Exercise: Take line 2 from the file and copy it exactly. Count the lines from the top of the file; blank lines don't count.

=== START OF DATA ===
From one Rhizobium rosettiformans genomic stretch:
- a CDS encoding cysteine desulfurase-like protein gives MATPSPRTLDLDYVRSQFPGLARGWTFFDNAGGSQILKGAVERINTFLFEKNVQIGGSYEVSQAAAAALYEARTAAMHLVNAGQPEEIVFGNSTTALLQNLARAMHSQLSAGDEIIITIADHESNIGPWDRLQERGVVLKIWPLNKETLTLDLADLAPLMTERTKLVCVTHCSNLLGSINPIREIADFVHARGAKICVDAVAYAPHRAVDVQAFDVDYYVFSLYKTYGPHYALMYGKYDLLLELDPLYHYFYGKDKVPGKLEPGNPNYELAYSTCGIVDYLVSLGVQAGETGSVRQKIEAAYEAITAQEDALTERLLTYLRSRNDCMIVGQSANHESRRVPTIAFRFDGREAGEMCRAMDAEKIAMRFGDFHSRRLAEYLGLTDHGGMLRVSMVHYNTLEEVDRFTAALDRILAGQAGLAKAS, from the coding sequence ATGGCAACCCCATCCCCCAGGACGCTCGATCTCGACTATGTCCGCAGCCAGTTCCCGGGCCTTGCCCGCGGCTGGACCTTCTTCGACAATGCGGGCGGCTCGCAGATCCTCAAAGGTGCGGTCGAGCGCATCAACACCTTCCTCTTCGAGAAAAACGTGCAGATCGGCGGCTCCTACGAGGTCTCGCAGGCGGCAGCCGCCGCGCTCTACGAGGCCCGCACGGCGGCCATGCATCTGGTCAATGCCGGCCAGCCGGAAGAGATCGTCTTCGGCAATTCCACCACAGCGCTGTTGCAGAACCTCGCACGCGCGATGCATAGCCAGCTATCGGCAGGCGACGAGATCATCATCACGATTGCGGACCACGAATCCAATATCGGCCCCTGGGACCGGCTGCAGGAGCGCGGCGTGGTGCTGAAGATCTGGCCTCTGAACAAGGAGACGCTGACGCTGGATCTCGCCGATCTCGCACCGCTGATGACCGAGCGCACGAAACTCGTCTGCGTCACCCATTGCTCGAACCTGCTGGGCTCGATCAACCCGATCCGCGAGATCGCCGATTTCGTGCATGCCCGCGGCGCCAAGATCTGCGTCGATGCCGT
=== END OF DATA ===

- a CDS encoding cysteine desulfurase-like protein gives MATPSPRTLDLDYVRSQFPGLARGWTFFDNAGGSQILKGAVERINTFLFEKNVQIGGSYEVSQAAAAALYEARTAAMHLVNAGQPEEIVFGNSTTALLQNLARAMHSQLSAGDEIIITIADHESNIGPWDRLQERGVVLKIWPLNKETLTLDLADLAPLMTERTKLVCVTHCSNLLGSINPIREIADFVHARGAKICVDAVAYAPHRAVDVQAFDVDYYVFSLYKTYGPHYALMYGKYDLLLELDPLYHYFYGKDKVPGKLEPGNPNYELAYSTCGIVDYLVSLGVQAGETGSVRQKIEAAYEAITAQEDALTERLLTYLRSRNDCMIVGQSANHESRRVPTIAFRFDGREAGEMCRAMDAEKIAMRFGDFHSRRLAEYLGLTDHGGMLRVSMVHYNTLEEVDRFTAALDRILAGQAGLAKAS, from the coding sequence ATGGCAACCCCATCCCCCAGGACGCTCGATCTCGACTATGTCCGCAGCCAGTTCCCGGGCCTTGCCCGCGGCTGGACCTTCTTCGACAATGCGGGCGGCTCGCAGATCCTCAAAGGTGCGGTCGAGCGCATCAACACCTTCCTCTTCGAGAAAAACGTGCAGATCGGCGGCTCCTACGAGGTCTCGCAGGCGGCAGCCGCCGCGCTCTACGAGGCCCGCACGGCGGCCATGCATCTGGTCAATGCCGGCCAGCCGGAAGAGATCGTCTTCGGCAATTCCACCACAGCGCTGTTGCAGAACCTCGCACGCGCGATGCATAGCCAGCTATCGGCAGGCGACGAGATCATCATCACGATTGCGGACCACGAATCCAATATCGGCCCCTGGGACCGGCTGCAGGAGCGCGGCGTGGTGCTGAAGATCTGGCCTCTGAACAAGGAGACGCTGACGCTGGATCTCGCCGATCTCGCACCGCTGATGACCGAGCGCACGAAACTCGTCTGCGTCACCCATTGCTCGAACCTGCTGGGCTCGATCAACCCGATCCGCGAGATCGCCGATTTCGTGCATGCCCGCGGCGCCAAGATCTGCGTCGATGCCGT